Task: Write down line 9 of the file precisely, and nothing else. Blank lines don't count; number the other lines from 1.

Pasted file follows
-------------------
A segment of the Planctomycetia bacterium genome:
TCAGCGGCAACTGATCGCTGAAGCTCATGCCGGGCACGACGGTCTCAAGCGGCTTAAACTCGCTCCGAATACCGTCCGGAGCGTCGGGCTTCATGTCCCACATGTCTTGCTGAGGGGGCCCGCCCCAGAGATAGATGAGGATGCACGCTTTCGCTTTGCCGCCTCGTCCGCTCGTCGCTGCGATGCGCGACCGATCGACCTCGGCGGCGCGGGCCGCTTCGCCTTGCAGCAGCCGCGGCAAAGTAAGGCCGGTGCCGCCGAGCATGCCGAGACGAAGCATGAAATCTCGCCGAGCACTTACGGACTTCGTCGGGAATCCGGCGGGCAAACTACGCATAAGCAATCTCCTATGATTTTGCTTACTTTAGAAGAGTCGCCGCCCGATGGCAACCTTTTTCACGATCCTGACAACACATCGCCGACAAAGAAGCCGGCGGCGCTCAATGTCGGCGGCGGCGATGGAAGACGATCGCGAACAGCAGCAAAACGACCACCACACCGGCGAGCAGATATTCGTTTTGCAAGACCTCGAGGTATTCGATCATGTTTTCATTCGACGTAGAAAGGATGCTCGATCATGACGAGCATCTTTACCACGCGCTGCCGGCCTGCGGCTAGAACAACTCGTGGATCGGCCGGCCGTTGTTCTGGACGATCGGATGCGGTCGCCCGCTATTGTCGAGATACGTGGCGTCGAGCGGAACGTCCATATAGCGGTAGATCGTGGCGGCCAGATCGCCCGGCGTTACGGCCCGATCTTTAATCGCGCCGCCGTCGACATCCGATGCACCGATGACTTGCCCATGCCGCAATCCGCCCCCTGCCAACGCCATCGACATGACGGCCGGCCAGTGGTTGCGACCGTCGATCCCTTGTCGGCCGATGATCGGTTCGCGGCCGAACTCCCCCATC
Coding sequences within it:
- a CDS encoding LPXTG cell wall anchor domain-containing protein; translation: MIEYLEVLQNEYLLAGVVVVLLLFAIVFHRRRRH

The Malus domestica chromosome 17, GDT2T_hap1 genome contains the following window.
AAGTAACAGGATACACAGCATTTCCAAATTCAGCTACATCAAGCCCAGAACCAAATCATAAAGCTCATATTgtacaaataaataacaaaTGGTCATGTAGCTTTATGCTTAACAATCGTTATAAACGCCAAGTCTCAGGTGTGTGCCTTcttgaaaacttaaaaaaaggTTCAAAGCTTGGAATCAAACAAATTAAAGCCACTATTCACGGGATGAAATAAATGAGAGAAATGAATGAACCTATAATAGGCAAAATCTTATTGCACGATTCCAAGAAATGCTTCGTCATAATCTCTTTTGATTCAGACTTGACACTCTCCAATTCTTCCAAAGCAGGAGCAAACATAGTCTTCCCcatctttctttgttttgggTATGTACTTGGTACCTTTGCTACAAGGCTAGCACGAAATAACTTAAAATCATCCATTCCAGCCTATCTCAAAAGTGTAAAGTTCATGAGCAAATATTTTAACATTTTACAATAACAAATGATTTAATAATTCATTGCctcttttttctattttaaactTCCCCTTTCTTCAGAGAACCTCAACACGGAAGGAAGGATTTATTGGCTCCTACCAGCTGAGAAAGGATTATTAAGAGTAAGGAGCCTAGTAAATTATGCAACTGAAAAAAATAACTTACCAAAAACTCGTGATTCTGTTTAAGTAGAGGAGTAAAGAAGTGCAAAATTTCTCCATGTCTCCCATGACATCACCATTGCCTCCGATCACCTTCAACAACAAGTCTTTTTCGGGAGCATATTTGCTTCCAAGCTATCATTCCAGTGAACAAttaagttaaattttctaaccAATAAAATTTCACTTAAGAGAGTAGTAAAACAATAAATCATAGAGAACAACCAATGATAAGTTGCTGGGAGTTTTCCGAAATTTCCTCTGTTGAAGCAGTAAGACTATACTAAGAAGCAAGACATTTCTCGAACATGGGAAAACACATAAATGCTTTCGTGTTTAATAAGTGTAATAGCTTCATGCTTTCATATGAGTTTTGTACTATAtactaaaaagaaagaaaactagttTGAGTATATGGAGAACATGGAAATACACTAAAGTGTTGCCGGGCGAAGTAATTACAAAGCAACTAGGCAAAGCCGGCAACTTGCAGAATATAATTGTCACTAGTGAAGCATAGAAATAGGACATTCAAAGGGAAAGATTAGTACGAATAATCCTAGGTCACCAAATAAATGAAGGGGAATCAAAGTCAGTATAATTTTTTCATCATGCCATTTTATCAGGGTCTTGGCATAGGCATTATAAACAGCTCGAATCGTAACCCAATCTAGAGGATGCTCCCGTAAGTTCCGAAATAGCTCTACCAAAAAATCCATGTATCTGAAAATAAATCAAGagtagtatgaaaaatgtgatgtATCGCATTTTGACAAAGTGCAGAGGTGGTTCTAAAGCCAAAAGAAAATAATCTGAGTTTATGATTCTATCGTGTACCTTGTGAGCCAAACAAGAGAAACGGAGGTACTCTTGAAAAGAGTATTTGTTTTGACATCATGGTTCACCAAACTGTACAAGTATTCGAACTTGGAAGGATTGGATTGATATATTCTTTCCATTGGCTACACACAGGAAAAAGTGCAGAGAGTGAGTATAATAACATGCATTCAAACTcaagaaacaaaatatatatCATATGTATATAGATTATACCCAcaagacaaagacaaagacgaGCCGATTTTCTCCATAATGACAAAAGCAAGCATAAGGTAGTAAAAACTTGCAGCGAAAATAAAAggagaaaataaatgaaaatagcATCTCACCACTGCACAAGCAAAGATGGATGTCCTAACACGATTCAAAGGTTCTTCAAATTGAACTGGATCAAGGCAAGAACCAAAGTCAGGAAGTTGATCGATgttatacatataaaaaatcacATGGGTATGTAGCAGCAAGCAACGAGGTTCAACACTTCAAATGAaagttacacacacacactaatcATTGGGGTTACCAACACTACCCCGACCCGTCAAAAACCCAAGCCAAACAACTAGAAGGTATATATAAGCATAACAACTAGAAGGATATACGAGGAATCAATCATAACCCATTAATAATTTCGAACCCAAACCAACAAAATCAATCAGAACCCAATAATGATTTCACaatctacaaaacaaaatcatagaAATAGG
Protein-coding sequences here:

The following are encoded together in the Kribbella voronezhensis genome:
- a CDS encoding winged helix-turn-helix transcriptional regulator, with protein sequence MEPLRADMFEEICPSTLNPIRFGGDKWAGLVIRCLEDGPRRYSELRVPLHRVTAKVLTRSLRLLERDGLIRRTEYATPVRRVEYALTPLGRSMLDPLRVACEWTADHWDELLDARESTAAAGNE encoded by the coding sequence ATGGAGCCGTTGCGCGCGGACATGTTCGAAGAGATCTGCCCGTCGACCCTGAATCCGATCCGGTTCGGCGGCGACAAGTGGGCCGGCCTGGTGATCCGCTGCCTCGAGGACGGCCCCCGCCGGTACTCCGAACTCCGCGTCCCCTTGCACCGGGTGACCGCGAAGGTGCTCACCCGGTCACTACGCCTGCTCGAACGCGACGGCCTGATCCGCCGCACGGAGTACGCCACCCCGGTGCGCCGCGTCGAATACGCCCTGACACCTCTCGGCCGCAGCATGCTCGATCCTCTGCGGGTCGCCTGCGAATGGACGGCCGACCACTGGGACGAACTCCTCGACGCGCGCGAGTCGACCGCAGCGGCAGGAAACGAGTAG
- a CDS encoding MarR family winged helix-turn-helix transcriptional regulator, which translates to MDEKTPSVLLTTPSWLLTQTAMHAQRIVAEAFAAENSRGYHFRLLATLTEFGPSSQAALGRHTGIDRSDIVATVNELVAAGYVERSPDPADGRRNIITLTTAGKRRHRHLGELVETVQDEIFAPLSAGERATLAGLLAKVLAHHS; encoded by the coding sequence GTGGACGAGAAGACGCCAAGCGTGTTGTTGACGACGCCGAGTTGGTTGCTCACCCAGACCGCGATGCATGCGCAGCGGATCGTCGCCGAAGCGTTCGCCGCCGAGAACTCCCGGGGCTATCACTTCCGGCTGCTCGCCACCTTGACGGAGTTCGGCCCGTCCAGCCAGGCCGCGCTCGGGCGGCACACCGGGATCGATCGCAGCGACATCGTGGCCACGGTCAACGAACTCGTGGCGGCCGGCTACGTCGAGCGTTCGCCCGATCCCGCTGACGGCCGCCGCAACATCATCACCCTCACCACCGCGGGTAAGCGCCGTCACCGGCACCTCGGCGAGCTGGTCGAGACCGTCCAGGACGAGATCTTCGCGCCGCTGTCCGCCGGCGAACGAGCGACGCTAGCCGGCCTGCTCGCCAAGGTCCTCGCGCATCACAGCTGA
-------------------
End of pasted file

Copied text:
- a CDS encoding winged helix-turn-helix transcriptional regulator, with protein sequence MEPLRADMFEEICPSTLNPIRFGGDKWAGLVIRCLEDGPRRYSELRVPLHRVTAKVLTRSLRLLERDGLIRRTEYATPVRRVEYALTPLGRSMLDPLRVACEWTADHWDELLDARESTAAAGNE encoded by the coding sequence ATGGAGCCGTTGCGCGCGGACATGTTCGAAGAGATCTGCCCGTCGACCCTGAATCCGATCCGGTTCGGCGGCGACAAGTGGGCCGGCCTGGTGATCCGCTGCCTCGAGGACGGCCCCCGCCGGTACTCCGAACTCCGCGTCCCCTTGCACCGGGTGACCGCGAAGGTGCTCACCCGGTCACTACGCCTGCTCGAACGCGACGGCCTGATCCGCCGCACGGAGTACGCCACCCCGGTGCGCCGCGTCGAATACGCCCTGACACCTCTCGGCCGCAGCATGCTCGATCCTCTGCGGGTCGCCTGCGAATGGACGGCCGACCACTGGGACGAACTCCTCGACGCGCGCGAGTCGACCGCAGCGGCAGGAAACGAGTAG